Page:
FEED talks to NEP and Gfinity about producing and supporting the live broadcast of the Call of Duty World League qualifiers
Last month, live broadcast veterans NEP combined forces with Gfinity to support the OB of the Call of Duty World League (CWL) qualifiers at London’s Copper Box.
The event was the third in the season and it saw 16 qualifying professional league teams from all over the world battle it out for a $325,000 cash prize.
CWL is the official esports league developed around the Call of Duty video game franchise from publisher Activision-Blizzard. Since its inception in 2016, CWL has featured an amateur open, alongside its pro events, with its own prize pool.
The top two teams from each pool get to advance to the winner’s bracket of the double-elimination championship bracket, while other squads head to the championship losers’ bracket.
Gfinity employed NEP to provide the production facilities for the three-day event, which was broadcast live via Twitch, MLG and in the game live event viewer on PS4 in Black Ops 4.
Teamwork makes the esports work
This was not a greenhorn esports event for NEP at the Copper Box. It broadcast the Rocket League Championships at the venue in June last year, so NEP was aware of the interesting, albeit limiting, cable access points.
“We had a team of six cable riggers. Within five hours, we had cables into the studio, green room, players’ lounge and across the access floor,” says Luke Westbury, commercial & technical projects manager, NEP.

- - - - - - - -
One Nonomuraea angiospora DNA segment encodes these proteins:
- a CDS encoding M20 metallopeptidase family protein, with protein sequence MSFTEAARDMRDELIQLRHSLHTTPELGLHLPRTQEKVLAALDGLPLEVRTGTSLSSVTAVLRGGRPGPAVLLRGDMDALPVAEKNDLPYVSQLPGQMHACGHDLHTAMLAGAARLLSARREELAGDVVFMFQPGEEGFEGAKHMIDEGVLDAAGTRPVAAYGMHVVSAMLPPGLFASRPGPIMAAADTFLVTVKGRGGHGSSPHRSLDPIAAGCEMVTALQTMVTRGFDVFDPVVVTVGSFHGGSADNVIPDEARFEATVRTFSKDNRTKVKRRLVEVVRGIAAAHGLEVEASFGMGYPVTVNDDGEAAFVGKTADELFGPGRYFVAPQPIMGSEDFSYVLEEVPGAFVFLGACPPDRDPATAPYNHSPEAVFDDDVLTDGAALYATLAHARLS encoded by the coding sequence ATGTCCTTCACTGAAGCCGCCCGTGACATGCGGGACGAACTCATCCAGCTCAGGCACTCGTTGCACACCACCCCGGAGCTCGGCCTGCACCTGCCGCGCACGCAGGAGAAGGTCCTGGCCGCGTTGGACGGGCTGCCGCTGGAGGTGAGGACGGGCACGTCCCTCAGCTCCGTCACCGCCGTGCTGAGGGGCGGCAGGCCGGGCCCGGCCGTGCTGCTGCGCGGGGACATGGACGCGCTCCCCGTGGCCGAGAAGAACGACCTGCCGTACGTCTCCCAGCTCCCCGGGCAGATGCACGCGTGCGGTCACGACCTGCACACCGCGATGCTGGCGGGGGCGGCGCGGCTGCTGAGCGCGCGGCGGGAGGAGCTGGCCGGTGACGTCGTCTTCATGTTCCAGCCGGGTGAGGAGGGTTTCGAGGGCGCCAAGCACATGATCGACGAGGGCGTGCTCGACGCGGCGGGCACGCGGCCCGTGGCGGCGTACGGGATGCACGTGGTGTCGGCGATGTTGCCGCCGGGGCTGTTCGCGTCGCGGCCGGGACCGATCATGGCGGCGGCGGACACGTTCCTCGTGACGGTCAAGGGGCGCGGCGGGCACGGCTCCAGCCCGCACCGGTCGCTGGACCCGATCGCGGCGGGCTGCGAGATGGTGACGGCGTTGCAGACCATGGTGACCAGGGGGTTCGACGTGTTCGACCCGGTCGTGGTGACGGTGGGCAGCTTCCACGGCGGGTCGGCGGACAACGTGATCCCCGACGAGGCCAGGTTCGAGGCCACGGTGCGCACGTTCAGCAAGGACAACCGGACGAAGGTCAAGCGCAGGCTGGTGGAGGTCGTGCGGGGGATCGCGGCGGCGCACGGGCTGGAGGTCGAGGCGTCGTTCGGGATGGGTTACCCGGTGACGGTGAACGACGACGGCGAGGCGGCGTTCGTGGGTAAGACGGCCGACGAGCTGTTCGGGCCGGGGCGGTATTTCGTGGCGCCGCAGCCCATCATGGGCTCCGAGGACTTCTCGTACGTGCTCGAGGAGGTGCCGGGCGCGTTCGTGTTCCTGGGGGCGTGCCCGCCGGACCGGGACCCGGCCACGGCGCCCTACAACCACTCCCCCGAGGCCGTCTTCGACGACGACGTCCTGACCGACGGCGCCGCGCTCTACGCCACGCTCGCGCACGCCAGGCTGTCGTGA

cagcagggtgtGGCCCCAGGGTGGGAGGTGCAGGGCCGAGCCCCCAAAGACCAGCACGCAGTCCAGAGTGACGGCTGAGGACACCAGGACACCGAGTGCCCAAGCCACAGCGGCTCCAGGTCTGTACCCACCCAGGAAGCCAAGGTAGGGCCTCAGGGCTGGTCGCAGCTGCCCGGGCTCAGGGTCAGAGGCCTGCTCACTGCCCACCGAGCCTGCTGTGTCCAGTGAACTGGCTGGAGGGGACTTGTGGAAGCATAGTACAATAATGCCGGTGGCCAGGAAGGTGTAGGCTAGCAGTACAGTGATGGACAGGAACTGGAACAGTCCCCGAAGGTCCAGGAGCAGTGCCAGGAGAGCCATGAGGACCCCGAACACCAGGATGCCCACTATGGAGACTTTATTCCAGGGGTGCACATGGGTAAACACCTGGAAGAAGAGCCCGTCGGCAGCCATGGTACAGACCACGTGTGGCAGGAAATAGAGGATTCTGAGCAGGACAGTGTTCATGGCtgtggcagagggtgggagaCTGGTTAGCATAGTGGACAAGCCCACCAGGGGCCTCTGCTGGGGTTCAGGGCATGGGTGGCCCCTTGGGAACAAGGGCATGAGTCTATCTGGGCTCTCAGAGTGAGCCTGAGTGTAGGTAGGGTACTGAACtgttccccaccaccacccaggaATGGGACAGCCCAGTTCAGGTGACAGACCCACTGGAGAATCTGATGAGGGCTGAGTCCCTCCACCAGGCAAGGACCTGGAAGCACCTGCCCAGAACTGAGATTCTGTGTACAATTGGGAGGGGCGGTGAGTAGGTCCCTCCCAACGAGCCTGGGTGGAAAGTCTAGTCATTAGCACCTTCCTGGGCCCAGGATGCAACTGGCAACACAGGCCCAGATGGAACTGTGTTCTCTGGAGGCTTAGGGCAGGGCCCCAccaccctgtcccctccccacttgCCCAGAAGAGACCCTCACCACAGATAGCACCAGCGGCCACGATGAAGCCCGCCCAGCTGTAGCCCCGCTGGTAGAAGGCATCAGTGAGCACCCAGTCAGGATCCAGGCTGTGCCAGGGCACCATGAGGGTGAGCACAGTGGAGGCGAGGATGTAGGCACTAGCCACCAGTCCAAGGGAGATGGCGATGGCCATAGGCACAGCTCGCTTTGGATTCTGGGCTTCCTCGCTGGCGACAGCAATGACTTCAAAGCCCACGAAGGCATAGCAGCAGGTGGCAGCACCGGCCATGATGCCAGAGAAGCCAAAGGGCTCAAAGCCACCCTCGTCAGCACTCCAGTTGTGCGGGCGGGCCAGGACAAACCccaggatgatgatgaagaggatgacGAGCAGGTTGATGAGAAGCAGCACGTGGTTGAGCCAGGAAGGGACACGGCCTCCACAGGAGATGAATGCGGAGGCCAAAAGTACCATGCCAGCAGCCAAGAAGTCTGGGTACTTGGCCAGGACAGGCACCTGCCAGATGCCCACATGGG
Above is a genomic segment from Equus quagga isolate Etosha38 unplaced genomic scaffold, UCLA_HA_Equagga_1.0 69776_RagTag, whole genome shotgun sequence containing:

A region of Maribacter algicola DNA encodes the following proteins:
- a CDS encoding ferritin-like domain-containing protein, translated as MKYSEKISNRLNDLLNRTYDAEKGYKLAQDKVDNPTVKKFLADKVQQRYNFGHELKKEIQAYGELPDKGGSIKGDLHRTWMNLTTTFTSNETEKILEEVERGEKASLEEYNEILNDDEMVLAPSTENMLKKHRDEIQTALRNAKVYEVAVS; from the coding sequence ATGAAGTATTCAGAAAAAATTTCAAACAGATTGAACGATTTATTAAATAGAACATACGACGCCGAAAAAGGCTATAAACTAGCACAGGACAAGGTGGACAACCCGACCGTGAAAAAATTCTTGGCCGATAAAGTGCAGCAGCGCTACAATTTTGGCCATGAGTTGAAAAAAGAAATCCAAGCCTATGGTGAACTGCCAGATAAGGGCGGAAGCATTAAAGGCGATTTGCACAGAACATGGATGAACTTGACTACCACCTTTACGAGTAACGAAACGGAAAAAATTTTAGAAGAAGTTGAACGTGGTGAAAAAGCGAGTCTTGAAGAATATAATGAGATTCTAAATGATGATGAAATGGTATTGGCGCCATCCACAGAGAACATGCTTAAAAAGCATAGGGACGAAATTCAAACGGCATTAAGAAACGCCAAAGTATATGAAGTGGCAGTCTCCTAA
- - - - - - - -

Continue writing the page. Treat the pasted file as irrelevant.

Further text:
NEP supplied two OB trucks, including its newest IP-based truck, Ceres. “It was a huge operation, with 23 cameras covering four content streams – one for the Professional League main stage and three for the amateur competition areas.”
The event brought together multiple systems from multiple tech partners. BlackStar Group was in charge of livestreaming, while NEP contributed two dual PSU MediorNet MicroNs to provide fully redundant outgoing feeds.
“We had a team of six cable riggers. Within five hours, we had cables into the studio, green room, players’ lounge and the access floor”
Creative Technology, also a part of NEP group, supplied a number of Epson 15,000-lumen laser projectors for the qualifying area and a disguise media server, E2 screen management system, Absen 3.9mm LED display and 21K projectors in the main area.
Nic Maag, account manager at Creative Technology, says: “We were thrilled to be a part of this esports event, to create an interactive and engaging experience for players, spectators in the venue and for those livestreaming the event at home.”
Though NEP is relatively new to esports, the company – like many others in traditional sports media – is enthusiastic about the possibilities of esports broadcast. In fact, NEP has created a global esports working group, which shares and tracks the work of esports companies and NEP clients in the UK, US, Europe and Australia.